A calf tested positive for rabies in Lac Qui Parle County on Oct. 26, 2023, the second to test positive in the county this year. The calf originated from a farm that had a rabies positive calf a week earlier. The spread of rabies from one calf to another, or from adult cattle, has been proven minimal, supporting the notion that both calves were possibly bitten by a rabid animal that entered the property.
The calf was unvaccinated at the time of purchase and began developing white nasal discharge about three weeks after the sale. The calf showed signs of lameness and was treated by a local veterinarian. The lameness seemed to improve. A week later, the calf was very agitated and seen running into fences, and later began circling while walking. The owner, with the help of two others, got the calf into a headgate and administered injections in hopes of improving the calf’s condition. On Oct. 24, the calf was unable to stand. The calf was euthanized and submitted for testing on Oct. 25 to the South Dakota State University Diagnostic Lab.
The Minnesota Board of Animal Health (BAH) confirmed during an investigation that the calf was housed separately from the other cattle on the farm due to lameness and developing symptoms. There were two vaccinated cattle dogs on the property with possible exposure to the rabid calf. The BAH recommended the dogs receive rabies boosters and be confined and observed for 45 days.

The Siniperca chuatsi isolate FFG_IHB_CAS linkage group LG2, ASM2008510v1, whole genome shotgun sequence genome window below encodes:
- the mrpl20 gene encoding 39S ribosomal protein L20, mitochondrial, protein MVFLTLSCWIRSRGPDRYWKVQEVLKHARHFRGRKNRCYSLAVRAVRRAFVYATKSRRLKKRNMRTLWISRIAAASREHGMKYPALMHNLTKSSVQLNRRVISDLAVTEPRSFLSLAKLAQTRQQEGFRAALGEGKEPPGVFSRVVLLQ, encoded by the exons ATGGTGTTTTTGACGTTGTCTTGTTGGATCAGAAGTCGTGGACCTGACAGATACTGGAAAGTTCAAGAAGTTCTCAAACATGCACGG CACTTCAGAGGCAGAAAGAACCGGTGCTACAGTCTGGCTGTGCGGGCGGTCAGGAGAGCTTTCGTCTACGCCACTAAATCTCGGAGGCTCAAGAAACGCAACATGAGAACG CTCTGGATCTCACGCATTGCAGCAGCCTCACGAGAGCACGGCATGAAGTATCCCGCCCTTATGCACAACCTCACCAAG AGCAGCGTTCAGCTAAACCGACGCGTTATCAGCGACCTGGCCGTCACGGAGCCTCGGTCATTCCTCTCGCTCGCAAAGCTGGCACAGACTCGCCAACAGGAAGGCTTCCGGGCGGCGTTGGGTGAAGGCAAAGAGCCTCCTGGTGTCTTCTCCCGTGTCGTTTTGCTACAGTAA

The Minnesota Department of Health (MDH) determined that while treating and handling the calf, some saliva had become airborne and may have exposed the owner, the two assistants and the attending veterinarian. MDH advised that all four people receive post-exposure prophylaxis treatment.
Three cows and one dog have tested positive in Minnesota during 2023.
If you have questions about suspected or confirmed rabies exposure to domestic animals, call 651-201-6808.
If you have questions concerning rabies exposure in people, please contact the Minnesota Department of Health at 651-201-5414.
All dogs, cats, ferrets, and horses should be currently vaccinated against the rabies virus. In the event an animal is exposed or potentially exposed, pets should receive a rabies vaccination booster within 72 hours of exposure.